What Silas refuses to see is that, ultimately, IP rights are a taking of property rights, a redistribution of wealth in the form of a nonconsensual negative servitude (or easement), as I explain here: Intellectual Property Rights as Negative Servitudes. And to counter his predictable next silly argument: see my posts “The Non-Aggression Principle as a Limit on Action, Not on Property Rights,” “IP and Aggression as Limits on Property Rights: How They Differ,” The “If you own something, that implies that you can sell it; if you sell something, that implies you must own it first” Fallacies.”

By the way, Hard Dick, I’ll be happy to discuss/debate this issue with you any time (this goes for any other defender of evil, socialist IP in the world).

In any case, here’s his little screed, saved here for posterity in case he modifies or deletes it out of embarrassment later.

[continue reading…]

  1. He once confirmed this to me: “I also post at these places.  (Usual handle in parentheses.)

    Asymmetric information, Megan McArdle’s blog (Person)
    Marginal Revolution (Person)
    Overcoming Bias (Silas)
    Kip Esquire’s blog, A Stitch in Haste (Silas)
    econlog.econlib.org (none, banned)
    economiclogic.blogspot.com (johnsharp9)”  []

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Yet another lame Objectivist defense of IP

I just came across this one in a Twitter thread — some rando no-name apparently named Vincent, who doesn’t even understand that copyright is automatic.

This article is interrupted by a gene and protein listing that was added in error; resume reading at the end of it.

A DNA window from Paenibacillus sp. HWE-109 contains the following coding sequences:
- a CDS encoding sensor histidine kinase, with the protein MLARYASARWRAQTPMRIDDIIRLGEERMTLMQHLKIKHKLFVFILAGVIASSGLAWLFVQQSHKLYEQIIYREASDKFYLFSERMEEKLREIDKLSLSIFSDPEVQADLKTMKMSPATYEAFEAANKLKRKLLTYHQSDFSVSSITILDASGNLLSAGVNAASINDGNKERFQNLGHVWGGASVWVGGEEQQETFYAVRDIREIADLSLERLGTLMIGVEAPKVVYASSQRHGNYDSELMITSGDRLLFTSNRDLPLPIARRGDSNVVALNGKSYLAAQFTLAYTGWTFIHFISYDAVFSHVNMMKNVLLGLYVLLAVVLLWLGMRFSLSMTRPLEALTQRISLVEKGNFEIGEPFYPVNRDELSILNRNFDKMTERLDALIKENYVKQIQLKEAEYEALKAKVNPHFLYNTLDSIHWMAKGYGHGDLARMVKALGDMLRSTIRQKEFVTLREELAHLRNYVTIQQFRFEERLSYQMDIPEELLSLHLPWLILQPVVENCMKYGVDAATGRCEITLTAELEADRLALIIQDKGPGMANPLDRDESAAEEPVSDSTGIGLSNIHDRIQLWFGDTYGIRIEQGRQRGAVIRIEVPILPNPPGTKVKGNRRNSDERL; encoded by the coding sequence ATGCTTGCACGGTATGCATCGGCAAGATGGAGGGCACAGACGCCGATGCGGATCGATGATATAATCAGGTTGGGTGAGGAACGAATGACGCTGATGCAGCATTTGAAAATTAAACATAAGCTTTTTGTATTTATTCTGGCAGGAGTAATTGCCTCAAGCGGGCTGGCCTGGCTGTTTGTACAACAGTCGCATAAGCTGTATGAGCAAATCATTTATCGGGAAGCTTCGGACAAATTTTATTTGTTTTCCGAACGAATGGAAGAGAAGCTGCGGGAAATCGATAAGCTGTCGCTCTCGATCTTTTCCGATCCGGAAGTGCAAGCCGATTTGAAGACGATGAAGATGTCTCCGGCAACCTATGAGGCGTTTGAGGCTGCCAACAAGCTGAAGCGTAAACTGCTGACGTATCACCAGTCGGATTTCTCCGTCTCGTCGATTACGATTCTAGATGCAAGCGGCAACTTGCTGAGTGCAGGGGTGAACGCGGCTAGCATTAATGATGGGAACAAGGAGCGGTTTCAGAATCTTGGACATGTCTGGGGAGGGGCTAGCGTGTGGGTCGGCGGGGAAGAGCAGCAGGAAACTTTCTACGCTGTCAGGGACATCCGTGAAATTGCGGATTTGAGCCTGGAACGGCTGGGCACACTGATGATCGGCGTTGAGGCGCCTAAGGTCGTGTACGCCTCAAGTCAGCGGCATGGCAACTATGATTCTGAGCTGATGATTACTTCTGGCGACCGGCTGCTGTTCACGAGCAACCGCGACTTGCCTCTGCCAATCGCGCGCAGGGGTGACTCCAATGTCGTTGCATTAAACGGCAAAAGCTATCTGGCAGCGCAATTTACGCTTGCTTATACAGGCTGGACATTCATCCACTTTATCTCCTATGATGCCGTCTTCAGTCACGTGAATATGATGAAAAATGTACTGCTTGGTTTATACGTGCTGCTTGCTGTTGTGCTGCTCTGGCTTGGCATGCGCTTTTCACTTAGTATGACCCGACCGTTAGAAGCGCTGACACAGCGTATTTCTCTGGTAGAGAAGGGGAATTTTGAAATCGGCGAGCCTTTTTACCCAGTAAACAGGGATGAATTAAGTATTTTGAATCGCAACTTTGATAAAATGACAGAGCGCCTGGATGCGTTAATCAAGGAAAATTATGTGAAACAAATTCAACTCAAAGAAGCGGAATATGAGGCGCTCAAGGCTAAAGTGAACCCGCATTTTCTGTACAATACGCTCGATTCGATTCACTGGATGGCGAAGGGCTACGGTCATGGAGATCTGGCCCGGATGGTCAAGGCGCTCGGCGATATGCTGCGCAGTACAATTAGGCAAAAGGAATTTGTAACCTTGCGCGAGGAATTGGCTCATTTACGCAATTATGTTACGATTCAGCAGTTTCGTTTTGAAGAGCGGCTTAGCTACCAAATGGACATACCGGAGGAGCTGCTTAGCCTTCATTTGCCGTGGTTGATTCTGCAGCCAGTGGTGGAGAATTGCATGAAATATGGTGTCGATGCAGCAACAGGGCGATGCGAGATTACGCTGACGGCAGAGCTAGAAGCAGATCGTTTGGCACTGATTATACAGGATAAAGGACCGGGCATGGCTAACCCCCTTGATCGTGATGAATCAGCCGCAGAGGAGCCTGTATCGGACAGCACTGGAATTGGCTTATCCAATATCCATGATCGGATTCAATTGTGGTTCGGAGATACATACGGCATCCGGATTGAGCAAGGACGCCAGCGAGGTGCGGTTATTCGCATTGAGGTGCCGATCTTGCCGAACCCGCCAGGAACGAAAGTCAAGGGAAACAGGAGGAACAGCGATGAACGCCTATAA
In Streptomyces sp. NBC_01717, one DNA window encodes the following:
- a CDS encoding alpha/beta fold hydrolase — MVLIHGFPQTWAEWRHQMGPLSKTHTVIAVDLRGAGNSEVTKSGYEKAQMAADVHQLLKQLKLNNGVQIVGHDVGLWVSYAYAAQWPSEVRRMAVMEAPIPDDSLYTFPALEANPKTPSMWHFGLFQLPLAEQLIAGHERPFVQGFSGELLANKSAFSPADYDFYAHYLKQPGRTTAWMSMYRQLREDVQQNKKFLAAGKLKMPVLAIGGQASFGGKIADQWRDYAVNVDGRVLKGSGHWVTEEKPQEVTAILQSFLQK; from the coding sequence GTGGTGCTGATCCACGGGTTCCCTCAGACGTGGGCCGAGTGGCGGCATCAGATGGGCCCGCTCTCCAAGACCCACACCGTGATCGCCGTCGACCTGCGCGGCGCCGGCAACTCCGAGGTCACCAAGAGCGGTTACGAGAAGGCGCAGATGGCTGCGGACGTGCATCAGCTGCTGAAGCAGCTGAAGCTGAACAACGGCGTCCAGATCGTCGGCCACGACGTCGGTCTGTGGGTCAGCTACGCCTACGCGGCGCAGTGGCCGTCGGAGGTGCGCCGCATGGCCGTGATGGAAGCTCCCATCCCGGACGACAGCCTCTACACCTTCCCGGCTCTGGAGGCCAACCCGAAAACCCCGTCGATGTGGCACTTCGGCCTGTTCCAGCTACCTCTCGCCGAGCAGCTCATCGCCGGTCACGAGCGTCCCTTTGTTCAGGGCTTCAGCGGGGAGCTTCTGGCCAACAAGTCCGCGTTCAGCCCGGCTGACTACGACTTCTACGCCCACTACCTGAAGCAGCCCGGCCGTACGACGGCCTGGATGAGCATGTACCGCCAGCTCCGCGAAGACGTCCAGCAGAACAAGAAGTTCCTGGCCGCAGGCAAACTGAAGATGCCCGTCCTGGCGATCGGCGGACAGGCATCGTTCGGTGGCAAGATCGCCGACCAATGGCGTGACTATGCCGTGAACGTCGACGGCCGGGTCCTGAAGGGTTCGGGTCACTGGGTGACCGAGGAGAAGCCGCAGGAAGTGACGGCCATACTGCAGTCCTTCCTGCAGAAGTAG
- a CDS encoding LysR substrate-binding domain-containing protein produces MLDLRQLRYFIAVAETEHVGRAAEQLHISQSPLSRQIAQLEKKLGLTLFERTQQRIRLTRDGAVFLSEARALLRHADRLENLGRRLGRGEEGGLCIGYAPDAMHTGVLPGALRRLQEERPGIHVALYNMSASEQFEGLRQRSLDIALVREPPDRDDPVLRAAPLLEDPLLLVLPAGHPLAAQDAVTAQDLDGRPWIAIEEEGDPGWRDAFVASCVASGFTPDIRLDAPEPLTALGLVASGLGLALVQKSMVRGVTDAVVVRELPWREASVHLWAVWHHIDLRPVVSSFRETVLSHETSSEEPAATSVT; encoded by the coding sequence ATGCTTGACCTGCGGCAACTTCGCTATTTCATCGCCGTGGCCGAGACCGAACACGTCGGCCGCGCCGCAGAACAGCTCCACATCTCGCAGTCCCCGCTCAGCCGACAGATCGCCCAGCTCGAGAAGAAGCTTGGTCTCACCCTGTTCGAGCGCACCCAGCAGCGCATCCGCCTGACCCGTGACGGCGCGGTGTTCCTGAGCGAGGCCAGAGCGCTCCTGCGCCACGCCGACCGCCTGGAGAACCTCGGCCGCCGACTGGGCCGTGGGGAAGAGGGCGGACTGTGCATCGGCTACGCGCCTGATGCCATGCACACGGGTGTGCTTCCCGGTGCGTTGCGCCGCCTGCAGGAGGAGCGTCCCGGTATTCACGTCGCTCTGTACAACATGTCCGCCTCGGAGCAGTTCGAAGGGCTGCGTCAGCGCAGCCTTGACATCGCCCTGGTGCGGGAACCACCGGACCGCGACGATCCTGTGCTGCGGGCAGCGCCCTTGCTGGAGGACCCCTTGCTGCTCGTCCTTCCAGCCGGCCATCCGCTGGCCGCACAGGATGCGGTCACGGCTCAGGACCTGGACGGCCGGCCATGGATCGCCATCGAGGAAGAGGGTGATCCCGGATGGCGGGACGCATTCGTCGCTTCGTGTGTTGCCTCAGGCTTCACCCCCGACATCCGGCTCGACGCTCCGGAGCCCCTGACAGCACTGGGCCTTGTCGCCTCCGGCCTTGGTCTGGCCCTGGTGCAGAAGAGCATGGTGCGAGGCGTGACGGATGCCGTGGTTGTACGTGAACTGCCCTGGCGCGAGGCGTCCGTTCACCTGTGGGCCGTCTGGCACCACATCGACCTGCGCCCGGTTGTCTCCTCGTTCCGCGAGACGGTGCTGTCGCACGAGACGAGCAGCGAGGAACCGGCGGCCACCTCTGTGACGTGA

See also

***

Anarcho-Capitalism and Intellectual Property Right

DECEMBER 10, 2009

In his blog entry on Mises.org, Stephan Kinsella, an avowed student of Murray Rothbard, states the following:
[continue reading…]

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Miracle–An Honest Patent Attorney!

Old post from 2006:

Miracle–An Honest Patent Attorney!

09/07/2006 | 

In this post I reprinted a letter to the editor that I sent to a patent lawyer trade journal, IP Today, in which I responded to the comments of a patent attorney to the effect that “the patent system is necessary for there to be invention and innovation.” I explained that

There is … no conclusive evidence showing that the purported benefits of the patent system—extra innovation induced by the potential to profit from a patent; earlier-than-otherwise public disclosure of innovation—exceeds the significant and undeniable costs of the patent system…. Is the patent system “worth it”? Who knows? Apparently no one does. It seems to follow that we patent attorneys ought not pretend that we do.

I received today an email from a respected patent attorney, a senior partner in the patent department of a major national law firm. This person is not a libertarian. These are just his/her honest observations based on his/her long experience in the field:
[continue reading…]

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Patent Trolls and Empirical Thinking

Old post, from 2006: